Daeida learned of the name Hollywood from Ivar Weid, her neighbor in Holly Canyon (now Lake Hollywood) and a prominent investor and friend of Whitley's. She recommended the same name to her husband, Harvey. H. Wilcox. On February 1, 1887, Harvey filed a deed and map of property he sold with the Los Angeles County Recorder's office. Harvey wanted to be the first to record it on a deed. The early real-estate boom busted that same year, yet Hollywood began its slow growth.
By 1900, the region had a post office, newspaper, hotel, and two markets. Los Angeles, with a population of 102,479 lay 10 miles (16 km) east through the vineyards, barley fields, and citrus groves. A single-track streetcar line ran down the middle of Prospect Avenue from it, but service was infrequent and the trip took two hours. The old citrus fruit-packing house was converted into a livery stable, improving transportation for the inhabitants of Hollywood.
The Hollywood Hotel was opened in 1902 by H. J. Whitley, president of the Los Pacific Boulevard and Development Company. Having finally acquired the Hurd ranch and subdivided it, Whitley built the hotel to attract land buyers. Flanking the west side of Highland Avenue, the structure fronted on Prospect Avenue, which, still a dusty, unpaved road, was regularly graded and graveled. The hotel was to become internationally known and was the center of the civic and social life and home of the stars for many years.
Whitley's company developed and sold one of the early residential areas, the Ocean View Tract. Whitley did much to promote the area. He paid thousands of dollars for electric lighting, including bringing electricity and building a bank, as well as a road into the Cahuenga Pass. The lighting ran for several blocks down Prospect Avenue. Whitley's land was centered on Highland Avenue.
Hollywood was incorporated as a municipality on November 14, 1903, by a vote of 88 for and 77 against. On January 30, 1904, the voters in Hollywood decided, by a vote of 113 to 96, for the banishment of liquor in the city, except when it was being sold for medicinal purposes. Neither hotels nor restaurants were allowed to serve wine or liquor before or after meals.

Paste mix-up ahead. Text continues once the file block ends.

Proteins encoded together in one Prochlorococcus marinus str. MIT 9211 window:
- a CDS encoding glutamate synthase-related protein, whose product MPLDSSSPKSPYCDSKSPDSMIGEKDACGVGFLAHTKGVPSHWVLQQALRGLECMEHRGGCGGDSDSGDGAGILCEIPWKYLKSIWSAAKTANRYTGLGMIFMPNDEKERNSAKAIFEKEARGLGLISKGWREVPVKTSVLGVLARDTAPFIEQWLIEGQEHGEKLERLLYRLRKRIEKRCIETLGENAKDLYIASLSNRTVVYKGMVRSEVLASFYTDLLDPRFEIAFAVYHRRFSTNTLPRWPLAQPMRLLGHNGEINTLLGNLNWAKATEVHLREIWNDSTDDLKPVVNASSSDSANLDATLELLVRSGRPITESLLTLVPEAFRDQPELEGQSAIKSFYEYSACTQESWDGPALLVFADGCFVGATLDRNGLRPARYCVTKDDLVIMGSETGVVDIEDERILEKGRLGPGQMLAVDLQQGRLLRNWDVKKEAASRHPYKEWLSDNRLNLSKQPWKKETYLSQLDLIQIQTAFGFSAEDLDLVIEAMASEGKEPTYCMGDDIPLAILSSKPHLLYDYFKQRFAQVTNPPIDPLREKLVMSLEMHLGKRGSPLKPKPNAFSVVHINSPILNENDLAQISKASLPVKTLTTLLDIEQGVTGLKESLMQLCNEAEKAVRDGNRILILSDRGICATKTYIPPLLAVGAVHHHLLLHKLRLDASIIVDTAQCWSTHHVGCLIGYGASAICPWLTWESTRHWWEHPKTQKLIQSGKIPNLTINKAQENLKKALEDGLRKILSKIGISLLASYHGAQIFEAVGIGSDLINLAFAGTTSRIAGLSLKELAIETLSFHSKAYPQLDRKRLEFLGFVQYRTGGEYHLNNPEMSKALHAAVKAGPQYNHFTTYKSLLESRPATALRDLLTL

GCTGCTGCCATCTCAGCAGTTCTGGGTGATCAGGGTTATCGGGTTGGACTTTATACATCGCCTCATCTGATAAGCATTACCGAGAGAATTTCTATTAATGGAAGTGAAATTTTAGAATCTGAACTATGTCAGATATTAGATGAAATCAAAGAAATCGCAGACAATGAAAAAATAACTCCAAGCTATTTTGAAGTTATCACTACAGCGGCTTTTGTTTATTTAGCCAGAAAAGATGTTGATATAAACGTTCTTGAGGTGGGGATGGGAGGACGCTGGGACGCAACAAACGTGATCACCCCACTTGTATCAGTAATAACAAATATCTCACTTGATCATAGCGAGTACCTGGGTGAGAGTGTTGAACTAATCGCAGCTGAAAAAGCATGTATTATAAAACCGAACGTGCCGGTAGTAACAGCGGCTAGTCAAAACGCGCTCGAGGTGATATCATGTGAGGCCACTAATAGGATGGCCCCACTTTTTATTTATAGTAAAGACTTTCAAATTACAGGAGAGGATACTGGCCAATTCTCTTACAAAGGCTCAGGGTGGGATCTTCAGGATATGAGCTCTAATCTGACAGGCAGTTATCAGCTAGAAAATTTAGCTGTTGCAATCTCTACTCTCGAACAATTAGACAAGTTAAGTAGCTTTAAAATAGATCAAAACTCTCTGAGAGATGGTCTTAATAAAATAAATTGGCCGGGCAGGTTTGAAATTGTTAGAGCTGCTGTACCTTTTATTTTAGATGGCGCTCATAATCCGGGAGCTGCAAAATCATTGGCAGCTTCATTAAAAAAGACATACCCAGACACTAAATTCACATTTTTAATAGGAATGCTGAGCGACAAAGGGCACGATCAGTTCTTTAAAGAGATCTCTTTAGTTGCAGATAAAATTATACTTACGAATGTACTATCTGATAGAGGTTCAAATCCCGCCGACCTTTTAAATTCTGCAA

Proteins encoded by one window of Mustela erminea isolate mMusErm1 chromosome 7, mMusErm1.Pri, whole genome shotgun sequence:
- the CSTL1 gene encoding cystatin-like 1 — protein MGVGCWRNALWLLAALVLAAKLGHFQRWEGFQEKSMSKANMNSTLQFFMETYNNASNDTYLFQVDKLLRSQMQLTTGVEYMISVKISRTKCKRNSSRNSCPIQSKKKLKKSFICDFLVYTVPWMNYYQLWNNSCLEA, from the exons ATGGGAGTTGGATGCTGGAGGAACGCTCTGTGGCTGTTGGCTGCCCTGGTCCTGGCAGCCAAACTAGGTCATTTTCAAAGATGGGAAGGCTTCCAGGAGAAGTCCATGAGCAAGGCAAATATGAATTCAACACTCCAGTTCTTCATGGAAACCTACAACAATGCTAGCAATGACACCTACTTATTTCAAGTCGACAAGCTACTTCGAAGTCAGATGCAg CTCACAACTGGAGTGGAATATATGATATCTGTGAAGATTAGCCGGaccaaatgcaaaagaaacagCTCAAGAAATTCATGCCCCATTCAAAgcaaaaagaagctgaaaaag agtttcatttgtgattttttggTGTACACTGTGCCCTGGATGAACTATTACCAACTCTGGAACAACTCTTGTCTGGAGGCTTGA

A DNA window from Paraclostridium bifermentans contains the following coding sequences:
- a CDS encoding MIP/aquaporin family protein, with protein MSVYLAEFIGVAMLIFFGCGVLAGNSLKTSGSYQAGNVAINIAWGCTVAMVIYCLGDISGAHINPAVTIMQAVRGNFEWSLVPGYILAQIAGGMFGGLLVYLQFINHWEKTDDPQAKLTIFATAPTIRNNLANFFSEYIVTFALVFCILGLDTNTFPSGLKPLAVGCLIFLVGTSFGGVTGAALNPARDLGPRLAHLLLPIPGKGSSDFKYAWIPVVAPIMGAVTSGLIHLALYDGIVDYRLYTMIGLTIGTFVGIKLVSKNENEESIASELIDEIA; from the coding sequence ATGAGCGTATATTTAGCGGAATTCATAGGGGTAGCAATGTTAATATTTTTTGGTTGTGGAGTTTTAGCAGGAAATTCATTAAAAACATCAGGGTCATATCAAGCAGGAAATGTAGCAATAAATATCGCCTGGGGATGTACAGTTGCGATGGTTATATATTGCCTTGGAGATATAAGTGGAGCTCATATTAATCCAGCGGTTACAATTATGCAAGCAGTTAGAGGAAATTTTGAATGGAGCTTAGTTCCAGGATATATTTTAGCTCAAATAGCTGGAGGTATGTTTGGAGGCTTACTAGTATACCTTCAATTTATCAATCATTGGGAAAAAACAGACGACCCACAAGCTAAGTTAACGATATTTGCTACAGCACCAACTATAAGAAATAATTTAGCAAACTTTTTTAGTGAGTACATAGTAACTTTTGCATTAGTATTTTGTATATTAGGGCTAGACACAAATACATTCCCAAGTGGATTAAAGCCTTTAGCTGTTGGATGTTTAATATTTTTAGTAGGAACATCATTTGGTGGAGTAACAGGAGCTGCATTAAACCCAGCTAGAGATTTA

In 1910, the city voted for merger with Los Angeles in order to secure an adequate water supply and to gain access to the L.A. sewer system. With annexation, the name of Prospect Avenue was changed to Hollywood Boulevard and all the street numbers in the new district changed.
By 1912, major motion-picture companies had set up production near or in Los Angeles.
Director D. W. Griffith was the first to make a motion picture in Hollywood. His 17-minute short film In Old California, was filmed for the Biograph Company. Although Hollywood banned movie theaters—of which it had none—before annexation that year, Los Angeles had no such restriction. The first film by a Hollywood Studio, Nestor Motion Picture Company, was shot on October 26, 1911. The Whitley home was used as its set, and the unnamed movie was filmed in the middle of their groves on the corner of Whitley Avenue and Hollywood Boulevard.
The nicknames Tinseltown and Movie Biz City for Hollywood refer to the glittering nature of the movie industry.
During the early 1950s the Hollywood Freeway was constructed through the northeast corner of Hollywood.
The Capitol Records Building on Vine Street, just north of Hollywood Boulevard, was built in 1956, and the Hollywood Walk of Fame was created in 1958 as a tribute to artists and other significant contributors to the entertainment industry. The official opening was on February 8, 1960.